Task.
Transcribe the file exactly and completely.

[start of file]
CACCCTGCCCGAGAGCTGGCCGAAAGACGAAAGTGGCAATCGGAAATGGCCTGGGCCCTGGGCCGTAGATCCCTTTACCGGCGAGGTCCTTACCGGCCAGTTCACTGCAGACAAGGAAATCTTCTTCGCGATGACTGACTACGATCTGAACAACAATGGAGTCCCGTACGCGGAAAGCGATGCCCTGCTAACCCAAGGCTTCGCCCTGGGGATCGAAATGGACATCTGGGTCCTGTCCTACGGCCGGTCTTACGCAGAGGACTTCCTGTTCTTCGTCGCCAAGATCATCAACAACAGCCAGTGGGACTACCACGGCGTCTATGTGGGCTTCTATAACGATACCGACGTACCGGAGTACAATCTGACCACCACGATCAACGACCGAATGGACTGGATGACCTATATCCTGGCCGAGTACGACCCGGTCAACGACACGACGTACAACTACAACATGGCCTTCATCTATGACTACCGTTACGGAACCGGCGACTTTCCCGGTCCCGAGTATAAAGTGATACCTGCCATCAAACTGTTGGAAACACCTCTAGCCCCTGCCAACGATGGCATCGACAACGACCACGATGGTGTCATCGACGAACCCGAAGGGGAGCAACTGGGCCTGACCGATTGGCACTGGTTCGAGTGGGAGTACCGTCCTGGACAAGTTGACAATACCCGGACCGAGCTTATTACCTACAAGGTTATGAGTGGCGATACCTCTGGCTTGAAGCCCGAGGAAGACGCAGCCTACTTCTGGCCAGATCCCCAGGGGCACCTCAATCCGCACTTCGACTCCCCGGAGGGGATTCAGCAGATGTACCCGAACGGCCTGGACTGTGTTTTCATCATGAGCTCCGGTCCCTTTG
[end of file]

CACCCTGCCCGAGAGCTGGCCGAAAGACGAAAGTGGCAATCGGAAATGGCCTGGGCCCTGGGCCGTAGATCCCTTTACCGGCGAGGTCCTTACCGGCCAGTTCACTGCAGACAAGGAAATCTTCTTCGCGATGACTGACTACGATCTGAACAACAATGGAGTCCCGTACGCGGAAAGCGATGCCCTGCTAACCCAAGGCTTCGCCCTGGGGATCGAAATGGACATCTGGGTCCTGTCCTACGGCCGGTCTTACGCAGAGGACTTCCTGTTCTTCGTCGCCAAGATCATCAACAACAGCCAGTGGGACTACCACGGCGTCTATGTGGGCTTCTATAACGATACCGACGTACCGGAGTACAATCTGACCACCACGATCAACGACCGAATGGACTGGATGACCTATATCCTGGCCGAGTACGACCCGGTCAACGACACGACGTACAACTACAACATGGCCTTCATCTATGACTACCGTTACGGAACCGGCGACTTTCCCGGTCCCGAGTATAAAGTGATACCTGCCATCAAACTGTTGGAAACACCTCTAGCCCCTGCCAACGATGGCATCGACAACGACCACGATGGTGTCATCGACGAACCCGAAGGGGAGCAACTGGGCCTGACCGATTGGCACTGGTTCGAGTGGGAGTACCGTCCTGGACAAGTTGACAATACCCGGACCGAGCTTATTACCTACAAGGTTATGAGTGGCGATACCTCTGGCTTGAAGCCCGAGGAAGACGCAGCCTACTTCTGGCCAGATCCCCAGGGGCACCTCAATCCGCACTTCGACTCCCCGGAGGGGATTCAGCAGATGTACCCGAACGGCCTGGACTGTGTTTTCATCATGAGCTCCGGTCCCTTTG